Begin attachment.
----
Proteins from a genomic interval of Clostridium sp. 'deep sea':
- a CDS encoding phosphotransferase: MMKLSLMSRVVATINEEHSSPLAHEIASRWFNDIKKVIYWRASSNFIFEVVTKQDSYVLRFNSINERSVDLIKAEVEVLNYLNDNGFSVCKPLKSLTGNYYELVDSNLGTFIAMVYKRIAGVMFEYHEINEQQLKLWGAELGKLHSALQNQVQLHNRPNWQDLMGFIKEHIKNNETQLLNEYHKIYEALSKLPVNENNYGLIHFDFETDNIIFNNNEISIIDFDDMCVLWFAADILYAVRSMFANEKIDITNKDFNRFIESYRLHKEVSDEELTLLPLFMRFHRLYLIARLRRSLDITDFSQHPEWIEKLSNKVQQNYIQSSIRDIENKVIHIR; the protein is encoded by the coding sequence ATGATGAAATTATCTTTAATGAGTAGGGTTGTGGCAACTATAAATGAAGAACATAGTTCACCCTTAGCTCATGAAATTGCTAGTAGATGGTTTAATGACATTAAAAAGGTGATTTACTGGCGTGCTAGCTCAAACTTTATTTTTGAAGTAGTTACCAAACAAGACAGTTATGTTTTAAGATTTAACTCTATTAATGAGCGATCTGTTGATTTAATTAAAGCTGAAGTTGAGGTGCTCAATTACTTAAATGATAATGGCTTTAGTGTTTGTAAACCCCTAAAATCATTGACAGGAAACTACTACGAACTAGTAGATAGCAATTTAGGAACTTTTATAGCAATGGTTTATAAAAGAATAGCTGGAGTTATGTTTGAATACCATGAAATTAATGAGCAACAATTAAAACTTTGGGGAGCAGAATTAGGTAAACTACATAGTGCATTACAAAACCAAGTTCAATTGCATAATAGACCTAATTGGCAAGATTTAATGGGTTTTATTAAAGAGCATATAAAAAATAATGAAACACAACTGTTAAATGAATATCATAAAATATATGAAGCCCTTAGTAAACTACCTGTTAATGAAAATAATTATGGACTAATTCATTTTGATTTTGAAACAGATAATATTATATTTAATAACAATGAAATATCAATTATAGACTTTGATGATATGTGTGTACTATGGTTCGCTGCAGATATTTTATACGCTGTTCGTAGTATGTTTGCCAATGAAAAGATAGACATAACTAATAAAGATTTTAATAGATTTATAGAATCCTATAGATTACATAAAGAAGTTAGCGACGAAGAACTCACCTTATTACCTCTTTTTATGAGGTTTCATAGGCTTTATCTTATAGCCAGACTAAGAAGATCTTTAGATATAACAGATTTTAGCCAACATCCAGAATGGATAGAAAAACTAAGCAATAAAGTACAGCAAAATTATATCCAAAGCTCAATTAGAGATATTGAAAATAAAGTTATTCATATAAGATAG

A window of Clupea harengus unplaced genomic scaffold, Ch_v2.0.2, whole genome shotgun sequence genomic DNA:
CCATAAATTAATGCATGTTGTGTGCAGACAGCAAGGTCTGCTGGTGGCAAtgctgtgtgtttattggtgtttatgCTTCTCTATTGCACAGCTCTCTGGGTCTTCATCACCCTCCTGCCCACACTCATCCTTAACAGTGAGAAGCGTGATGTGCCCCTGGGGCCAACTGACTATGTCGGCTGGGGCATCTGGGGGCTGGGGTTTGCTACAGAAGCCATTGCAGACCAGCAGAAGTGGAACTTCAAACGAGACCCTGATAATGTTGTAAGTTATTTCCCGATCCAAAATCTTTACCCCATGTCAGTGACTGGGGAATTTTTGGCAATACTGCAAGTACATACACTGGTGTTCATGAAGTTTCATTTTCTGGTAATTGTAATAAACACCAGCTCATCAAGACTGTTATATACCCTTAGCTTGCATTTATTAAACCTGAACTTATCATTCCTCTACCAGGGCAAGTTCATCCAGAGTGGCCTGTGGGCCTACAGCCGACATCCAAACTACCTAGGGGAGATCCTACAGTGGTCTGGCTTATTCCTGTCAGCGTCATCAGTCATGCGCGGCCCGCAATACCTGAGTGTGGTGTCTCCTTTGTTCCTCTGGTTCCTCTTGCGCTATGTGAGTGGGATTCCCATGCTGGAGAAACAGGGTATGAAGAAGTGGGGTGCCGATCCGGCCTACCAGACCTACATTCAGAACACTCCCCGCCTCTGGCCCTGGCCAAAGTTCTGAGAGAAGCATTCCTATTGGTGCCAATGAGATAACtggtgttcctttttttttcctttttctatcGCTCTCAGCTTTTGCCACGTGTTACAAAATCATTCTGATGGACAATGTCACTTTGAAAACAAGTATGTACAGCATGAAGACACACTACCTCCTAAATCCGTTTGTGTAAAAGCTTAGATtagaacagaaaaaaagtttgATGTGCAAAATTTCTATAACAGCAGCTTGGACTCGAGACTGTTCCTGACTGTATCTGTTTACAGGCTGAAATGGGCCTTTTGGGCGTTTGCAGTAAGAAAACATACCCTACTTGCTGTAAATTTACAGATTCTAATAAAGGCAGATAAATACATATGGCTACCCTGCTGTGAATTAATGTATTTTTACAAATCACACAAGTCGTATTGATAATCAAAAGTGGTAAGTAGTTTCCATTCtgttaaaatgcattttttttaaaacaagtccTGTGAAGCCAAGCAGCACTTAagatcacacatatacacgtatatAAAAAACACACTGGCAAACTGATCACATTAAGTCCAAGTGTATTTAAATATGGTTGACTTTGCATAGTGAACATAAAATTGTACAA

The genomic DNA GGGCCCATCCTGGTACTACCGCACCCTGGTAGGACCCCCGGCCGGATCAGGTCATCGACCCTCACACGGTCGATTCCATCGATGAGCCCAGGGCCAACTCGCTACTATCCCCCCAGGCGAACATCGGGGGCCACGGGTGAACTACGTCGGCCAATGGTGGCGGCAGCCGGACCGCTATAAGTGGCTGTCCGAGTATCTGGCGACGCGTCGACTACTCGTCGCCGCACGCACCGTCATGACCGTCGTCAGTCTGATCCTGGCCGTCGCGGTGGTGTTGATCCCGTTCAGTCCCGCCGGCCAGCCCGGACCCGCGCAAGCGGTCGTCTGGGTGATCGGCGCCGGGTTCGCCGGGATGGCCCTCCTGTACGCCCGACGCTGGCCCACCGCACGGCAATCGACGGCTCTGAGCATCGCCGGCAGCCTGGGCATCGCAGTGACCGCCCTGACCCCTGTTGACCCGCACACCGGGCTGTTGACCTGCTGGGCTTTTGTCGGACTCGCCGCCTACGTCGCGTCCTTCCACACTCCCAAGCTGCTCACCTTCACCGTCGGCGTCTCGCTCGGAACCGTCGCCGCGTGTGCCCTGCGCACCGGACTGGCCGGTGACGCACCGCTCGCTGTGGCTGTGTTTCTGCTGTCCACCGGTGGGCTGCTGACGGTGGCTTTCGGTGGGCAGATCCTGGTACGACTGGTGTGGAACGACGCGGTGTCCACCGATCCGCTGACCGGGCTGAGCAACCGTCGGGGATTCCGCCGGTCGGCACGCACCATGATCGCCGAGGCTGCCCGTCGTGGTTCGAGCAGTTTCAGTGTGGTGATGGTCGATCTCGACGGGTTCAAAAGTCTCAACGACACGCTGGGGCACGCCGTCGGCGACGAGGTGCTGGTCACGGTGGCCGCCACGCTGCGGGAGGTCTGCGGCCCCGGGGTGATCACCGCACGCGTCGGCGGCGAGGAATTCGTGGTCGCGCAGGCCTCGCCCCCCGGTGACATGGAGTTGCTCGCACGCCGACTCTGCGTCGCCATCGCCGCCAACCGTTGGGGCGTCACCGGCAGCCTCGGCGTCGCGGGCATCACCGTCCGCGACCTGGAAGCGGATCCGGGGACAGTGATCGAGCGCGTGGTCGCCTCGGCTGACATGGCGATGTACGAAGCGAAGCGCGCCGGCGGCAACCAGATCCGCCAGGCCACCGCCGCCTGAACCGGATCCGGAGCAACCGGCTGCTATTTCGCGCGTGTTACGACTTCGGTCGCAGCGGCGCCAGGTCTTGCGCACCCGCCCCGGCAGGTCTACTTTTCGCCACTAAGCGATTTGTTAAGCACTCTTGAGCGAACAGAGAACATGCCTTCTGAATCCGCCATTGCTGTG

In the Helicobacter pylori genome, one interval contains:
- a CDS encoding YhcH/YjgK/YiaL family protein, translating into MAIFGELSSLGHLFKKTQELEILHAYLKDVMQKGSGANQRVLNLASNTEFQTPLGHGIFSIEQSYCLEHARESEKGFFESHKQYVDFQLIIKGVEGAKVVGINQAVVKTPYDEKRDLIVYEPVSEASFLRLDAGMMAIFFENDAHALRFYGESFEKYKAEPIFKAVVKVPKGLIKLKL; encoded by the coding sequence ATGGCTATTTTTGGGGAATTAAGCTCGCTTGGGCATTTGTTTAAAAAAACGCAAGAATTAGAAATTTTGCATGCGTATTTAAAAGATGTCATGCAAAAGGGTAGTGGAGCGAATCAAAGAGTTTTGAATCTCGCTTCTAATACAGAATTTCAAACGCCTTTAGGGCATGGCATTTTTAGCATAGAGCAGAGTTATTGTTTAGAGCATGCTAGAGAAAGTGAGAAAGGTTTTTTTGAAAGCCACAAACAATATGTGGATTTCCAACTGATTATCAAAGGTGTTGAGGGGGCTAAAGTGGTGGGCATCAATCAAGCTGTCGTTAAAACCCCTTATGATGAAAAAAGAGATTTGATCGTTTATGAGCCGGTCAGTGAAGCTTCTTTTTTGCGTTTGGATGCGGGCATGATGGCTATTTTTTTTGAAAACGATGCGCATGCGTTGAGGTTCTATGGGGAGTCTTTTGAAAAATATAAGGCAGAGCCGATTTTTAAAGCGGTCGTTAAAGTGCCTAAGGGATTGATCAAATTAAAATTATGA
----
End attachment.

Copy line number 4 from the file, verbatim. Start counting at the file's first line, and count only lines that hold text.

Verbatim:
CCATAAATTAATGCATGTTGTGTGCAGACAGCAAGGTCTGCTGGTGGCAAtgctgtgtgtttattggtgtttatgCTTCTCTATTGCACAGCTCTCTGGGTCTTCATCACCCTCCTGCCCACACTCATCCTTAACAGTGAGAAGCGTGATGTGCCCCTGGGGCCAACTGACTATGTCGGCTGGGGCATCTGGGGGCTGGGGTTTGCTACAGAAGCCATTGCAGACCAGCAGAAGTGGAACTTCAAACGAGACCCTGATAATGTTGTAAGTTATTTCCCGATCCAAAATCTTTACCCCATGTCAGTGACTGGGGAATTTTTGGCAATACTGCAAGTACATACACTGGTGTTCATGAAGTTTCATTTTCTGGTAATTGTAATAAACACCAGCTCATCAAGACTGTTATATACCCTTAGCTTGCATTTATTAAACCTGAACTTATCATTCCTCTACCAGGGCAAGTTCATCCAGAGTGGCCTGTGGGCCTACAGCCGACATCCAAACTACCTAGGGGAGATCCTACAGTGGTCTGGCTTATTCCTGTCAGCGTCATCAGTCATGCGCGGCCCGCAATACCTGAGTGTGGTGTCTCCTTTGTTCCTCTGGTTCCTCTTGCGCTATGTGAGTGGGATTCCCATGCTGGAGAAACAGGGTATGAAGAAGTGGGGTGCCGATCCGGCCTACCAGACCTACATTCAGAACACTCCCCGCCTCTGGCCCTGGCCAAAGTTCTGAGAGAAGCATTCCTATTGGTGCCAATGAGATAACtggtgttcctttttttttcctttttctatcGCTCTCAGCTTTTGCCACGTGTTACAAAATCATTCTGATGGACAATGTCACTTTGAAAACAAGTATGTACAGCATGAAGACACACTACCTCCTAAATCCGTTTGTGTAAAAGCTTAGATtagaacagaaaaaaagtttgATGTGCAAAATTTCTATAACAGCAGCTTGGACTCGAGACTGTTCCTGACTGTATCTGTTTACAGGCTGAAATGGGCCTTTTGGGCGTTTGCAGTAAGAAAACATACCCTACTTGCTGTAAATTTACAGATTCTAATAAAGGCAGATAAATACATATGGCTACCCTGCTGTGAATTAATGTATTTTTACAAATCACACAAGTCGTATTGATAATCAAAAGTGGTAAGTAGTTTCCATTCtgttaaaatgcattttttttaaaacaagtccTGTGAAGCCAAGCAGCACTTAagatcacacatatacacgtatatAAAAAACACACTGGCAAACTGATCACATTAAGTCCAAGTGTATTTAAATATGGTTGACTTTGCATAGTGAACATAAAATTGTACAA